Maltodextrin is a multi-chain carbohydrate that comes from vegetable starch. It is known for having an even higher GI score than table sugar! It is a common ingredient in processed foods, and to be honest, it’s not the sort of ingredient that you really want in a meal replacement shake.
This is an artificial sweetener that is used in many meal replacement shakes. As artificial sweeteners go, it is pretty neutral. Sucralose is created in a lab by artificially increasing the sweetness of regular sugar until it is 600x sweeter.
This means that you only need to use 1/600th to create the same amount of sweetness, making it virtually calorie-free.
Depending on what flavour you choose, you will find a different natural flavouring in your shake. For a chocolate shake, you get natural cocoa. Raspberry puree is used in the berry flavour, and banana powder is used in the banana flavour.
How to Take YFood Meal Replacement Shakes
YFood recommends that you mix 300 ml of water with four tablespoons of powder, mix them in a shaker, and then place the shaker in the fridge for around 5 minutes. Apparently, this helps the fibre to settle.
This step isn’t mentioned by any other meal replacement shake (as far as we know). We’re not sure if this is an oversight by the other companies or if YFood needs more prep time for some reason.
You can customise your YFood shake by swapping water for milk (or a non-dairy alternative). You can add ice, fruit, vegetables, and spices and then blend them all together to create a smoothie. Of course, this will increase the calories per meal, so keep this in mind.
Are There Any Good Alternatives to YFood?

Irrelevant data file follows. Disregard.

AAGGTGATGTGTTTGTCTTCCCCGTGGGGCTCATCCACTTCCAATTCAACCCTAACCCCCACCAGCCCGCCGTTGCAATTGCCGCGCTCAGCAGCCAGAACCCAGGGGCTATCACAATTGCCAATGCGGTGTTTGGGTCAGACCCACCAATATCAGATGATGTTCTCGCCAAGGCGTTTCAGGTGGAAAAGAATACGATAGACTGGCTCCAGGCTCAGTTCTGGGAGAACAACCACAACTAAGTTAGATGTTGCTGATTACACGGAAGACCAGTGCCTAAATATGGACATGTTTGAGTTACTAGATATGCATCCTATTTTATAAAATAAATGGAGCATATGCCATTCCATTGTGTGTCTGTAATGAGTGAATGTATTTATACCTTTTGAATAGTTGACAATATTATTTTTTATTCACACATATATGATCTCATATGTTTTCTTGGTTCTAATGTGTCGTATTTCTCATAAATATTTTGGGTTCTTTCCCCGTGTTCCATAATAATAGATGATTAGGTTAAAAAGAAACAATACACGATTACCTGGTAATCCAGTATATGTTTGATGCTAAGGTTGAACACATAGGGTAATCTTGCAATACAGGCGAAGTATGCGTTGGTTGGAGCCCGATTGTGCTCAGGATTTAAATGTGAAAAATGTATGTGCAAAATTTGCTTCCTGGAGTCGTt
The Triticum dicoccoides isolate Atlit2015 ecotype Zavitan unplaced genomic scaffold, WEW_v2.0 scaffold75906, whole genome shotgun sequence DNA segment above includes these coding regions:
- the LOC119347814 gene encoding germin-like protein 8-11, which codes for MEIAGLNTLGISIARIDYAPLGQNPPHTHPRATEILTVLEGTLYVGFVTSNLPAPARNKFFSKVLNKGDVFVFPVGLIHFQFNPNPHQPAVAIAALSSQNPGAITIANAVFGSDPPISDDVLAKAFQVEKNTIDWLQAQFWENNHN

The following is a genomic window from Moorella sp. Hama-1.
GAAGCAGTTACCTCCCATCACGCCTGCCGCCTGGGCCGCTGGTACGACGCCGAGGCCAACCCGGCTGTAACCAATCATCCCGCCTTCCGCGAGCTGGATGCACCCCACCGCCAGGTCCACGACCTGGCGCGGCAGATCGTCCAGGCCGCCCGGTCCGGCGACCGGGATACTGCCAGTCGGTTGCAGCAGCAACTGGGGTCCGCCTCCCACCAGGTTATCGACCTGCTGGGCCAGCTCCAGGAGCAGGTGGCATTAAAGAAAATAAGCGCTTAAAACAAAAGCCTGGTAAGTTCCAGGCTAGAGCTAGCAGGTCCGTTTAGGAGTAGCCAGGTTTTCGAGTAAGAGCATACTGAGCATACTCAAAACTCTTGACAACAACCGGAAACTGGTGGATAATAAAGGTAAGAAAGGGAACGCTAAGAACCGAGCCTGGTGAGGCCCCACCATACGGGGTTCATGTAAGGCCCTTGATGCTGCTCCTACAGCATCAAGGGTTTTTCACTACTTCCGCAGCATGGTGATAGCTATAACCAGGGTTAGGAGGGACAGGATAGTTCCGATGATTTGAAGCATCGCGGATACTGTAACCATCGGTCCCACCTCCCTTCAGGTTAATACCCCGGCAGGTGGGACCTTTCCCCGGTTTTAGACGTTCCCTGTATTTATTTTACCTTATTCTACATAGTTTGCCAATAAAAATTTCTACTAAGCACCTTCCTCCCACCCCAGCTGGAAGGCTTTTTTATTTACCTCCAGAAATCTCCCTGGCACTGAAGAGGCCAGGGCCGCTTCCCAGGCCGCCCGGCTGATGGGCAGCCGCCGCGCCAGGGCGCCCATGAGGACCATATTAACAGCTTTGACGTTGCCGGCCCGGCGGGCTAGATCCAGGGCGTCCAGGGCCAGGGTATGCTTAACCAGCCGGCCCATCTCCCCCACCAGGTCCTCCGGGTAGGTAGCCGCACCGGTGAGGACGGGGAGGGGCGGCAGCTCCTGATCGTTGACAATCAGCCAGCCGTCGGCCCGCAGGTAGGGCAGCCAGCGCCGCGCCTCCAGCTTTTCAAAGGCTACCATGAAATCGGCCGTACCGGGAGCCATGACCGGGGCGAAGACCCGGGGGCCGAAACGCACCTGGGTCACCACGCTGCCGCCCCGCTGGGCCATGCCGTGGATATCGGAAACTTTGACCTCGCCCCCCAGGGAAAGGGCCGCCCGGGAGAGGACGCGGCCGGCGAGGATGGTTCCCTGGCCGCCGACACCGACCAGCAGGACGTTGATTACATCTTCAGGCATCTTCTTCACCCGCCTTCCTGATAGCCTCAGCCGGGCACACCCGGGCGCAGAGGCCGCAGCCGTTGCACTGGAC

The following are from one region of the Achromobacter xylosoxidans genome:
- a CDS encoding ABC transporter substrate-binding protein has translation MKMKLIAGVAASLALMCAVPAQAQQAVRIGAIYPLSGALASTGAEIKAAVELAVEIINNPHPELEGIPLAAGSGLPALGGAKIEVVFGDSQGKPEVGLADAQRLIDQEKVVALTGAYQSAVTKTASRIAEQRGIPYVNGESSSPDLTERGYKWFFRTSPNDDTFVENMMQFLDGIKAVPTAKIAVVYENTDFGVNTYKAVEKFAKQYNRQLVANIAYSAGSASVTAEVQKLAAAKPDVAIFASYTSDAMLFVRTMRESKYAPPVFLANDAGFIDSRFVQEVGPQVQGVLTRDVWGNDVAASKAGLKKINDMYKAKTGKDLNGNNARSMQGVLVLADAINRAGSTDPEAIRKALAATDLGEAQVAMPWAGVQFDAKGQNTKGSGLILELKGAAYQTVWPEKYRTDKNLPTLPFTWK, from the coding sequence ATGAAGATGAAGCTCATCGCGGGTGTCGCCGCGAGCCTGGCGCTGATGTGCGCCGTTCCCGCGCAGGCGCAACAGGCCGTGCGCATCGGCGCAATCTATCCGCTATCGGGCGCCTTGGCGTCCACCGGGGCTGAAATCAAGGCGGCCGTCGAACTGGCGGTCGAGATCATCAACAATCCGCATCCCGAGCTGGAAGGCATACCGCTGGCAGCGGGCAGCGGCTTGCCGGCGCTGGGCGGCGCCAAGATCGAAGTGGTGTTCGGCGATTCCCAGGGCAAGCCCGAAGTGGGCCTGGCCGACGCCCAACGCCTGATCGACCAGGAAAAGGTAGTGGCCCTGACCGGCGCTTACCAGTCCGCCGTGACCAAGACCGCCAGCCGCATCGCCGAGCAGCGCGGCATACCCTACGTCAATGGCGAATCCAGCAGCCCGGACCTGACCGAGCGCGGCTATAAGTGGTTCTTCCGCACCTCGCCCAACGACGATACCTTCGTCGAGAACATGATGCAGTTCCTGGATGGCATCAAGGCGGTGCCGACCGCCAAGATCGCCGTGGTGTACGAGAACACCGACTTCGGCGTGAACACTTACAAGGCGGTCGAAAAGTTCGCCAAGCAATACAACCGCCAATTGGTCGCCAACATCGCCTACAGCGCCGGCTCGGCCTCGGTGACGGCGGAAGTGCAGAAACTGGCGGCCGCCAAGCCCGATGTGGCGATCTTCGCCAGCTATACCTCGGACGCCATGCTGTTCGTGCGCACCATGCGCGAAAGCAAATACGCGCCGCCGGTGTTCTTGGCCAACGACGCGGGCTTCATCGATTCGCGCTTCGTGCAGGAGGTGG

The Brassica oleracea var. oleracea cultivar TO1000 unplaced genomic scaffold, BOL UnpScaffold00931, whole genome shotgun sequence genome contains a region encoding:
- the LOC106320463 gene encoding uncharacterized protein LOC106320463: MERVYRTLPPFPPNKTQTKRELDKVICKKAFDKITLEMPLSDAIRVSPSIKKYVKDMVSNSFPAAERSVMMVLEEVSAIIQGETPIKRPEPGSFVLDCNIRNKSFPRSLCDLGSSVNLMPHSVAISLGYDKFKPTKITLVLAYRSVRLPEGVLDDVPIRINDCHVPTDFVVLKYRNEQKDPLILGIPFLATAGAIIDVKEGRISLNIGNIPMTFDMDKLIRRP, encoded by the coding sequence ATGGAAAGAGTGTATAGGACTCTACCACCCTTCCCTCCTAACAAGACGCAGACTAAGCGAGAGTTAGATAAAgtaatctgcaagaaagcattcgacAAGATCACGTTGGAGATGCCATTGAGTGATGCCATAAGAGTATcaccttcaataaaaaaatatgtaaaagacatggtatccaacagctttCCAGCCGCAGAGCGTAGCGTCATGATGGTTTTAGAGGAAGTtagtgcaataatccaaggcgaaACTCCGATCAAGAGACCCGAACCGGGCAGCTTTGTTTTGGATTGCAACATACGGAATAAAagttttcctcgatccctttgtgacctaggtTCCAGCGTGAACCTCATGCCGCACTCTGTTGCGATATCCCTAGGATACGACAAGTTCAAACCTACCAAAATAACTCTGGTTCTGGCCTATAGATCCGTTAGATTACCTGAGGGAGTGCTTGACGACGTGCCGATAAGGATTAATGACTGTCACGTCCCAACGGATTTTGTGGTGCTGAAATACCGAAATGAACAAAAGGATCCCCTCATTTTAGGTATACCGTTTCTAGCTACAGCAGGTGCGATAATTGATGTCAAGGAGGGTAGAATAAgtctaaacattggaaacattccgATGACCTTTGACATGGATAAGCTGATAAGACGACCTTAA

The biggest issues with YFood are the high sugar content and the many non-natural ingredients. In comparison to this, Rootana really shines. It contains 400 calories, 20 grams of protein, and similar amounts of fibre and healthy fats. It is higher in carbohydrates but uses top-quality ingredients. This makes it healthier than YFood while delivering similar results. Rootana also avoids the use of artificial sweeteners, instead using coconut sugars for sweetness.
Is YFood Safe? Side Effects
Yes, there are no ingredients found in YFood that are dangerous in any way, and thanks to its gluten-free formula, it can also be safely consumed by coeliacs. If you have lactose intolerance or you are allergic to soy, then you may want to avoid it, but this would be the case for most meal replacement shakes, not just YFood.
YFood Meal Replacement Shake Review
YFood is an intriguing meal replacement shake. It is one of the most delicious shakes we have tried, and it is sold at a superb price. The macronutrient split is decent, and it contains all the micronutrients required for a healthy diet.
But it also contains a lot of sugar, uses low-quality ingredients, and doesn’t do enough to stand out from the crowd. There are better alternatives out there, such as Rootana or even Huel. By all means, give it a try, particularly if you have a small budget for meal replacements, but don’t expect to be blown away.
Frequently Asked Questions
Can you lose weight with YFood?
Yes, you can. YFood contains just 400 calories, so if you use it instead of a 500-calorie or 800-calorie meal, you can create a calorie deficit and lose weight. But the rest of your diet needs to support this. You can also use YFood to maintain your weight or even gain weight healthily. It’s up to you and how you use YFood.
Is YFood Keto-friendly?
No. Although YFood is high in fat, it also contains 30 grams of carbohydrates, which is too much for a ketogenic meal. You would struggle to fit this into a ketogenic diet while remaining in ketosis. It is also too high in protein for a ketogenic meal. The ratios are all wrong.
Is YFood gluten-free?
Yes, because it uses gluten-free oat fibre rather than actual oats, it is able to avoid any gluten in its formula. If you are gluten-intolerant, then YFood should be fine.
Can YFood help you build muscle?
Yes, YFood contains 400 calories, 30 grams of carbohydrates, and 25 grams of protein, making it ideal for building muscle. However, it is very difficult to build muscle while in a calorie deficit, so your diet would have to be based around creating a small calorie surplus (unless you are overweight, in which case the high-protein content should allow you to build muscle while in a deficit).